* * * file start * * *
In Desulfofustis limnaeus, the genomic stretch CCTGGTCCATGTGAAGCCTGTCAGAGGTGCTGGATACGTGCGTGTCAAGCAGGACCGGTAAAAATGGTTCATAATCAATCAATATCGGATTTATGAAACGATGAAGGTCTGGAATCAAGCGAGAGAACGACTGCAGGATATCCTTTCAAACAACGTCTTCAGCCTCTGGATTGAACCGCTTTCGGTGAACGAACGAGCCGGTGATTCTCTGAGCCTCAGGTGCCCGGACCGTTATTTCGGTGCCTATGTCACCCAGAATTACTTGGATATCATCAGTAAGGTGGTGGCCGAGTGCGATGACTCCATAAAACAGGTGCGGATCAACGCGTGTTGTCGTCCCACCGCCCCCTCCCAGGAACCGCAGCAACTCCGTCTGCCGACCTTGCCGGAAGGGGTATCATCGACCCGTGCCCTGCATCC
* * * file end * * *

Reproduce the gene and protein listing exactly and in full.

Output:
In Desulfofustis limnaeus, the genomic stretch CCTGGTCCATGTGAAGCCTGTCAGAGGTGCTGGATACGTGCGTGTCAAGCAGGACCGGTAAAAATGGTTCATAATCAATCAATATCGGATTTATGAAACGATGAAGGTCTGGAATCAAGCGAGAGAACGACTGCAGGATATCCTTTCAAACAACGTCTTCAGCCTCTGGATTGAACCGCTTTCGGTGAACGAACGAGCCGGTGATTCTCTGAGCCTCAGGTGCCCGGACCGTTATTTCGGTGCCTATGTCACCCAGAATTACTTGGATATCATCAGTAAGGTGGTGGCCGAGTGCGATGACTCCATAAAACAGGTGCGGATCAACGCGTGTTGTCGTCCCACCGCCCCCTCCCAGGAACCGCAGCAACTCCGTCTGCCGACCTTGCCGGAAGGGGTATCATCGACCCGTGCCCTGCATCC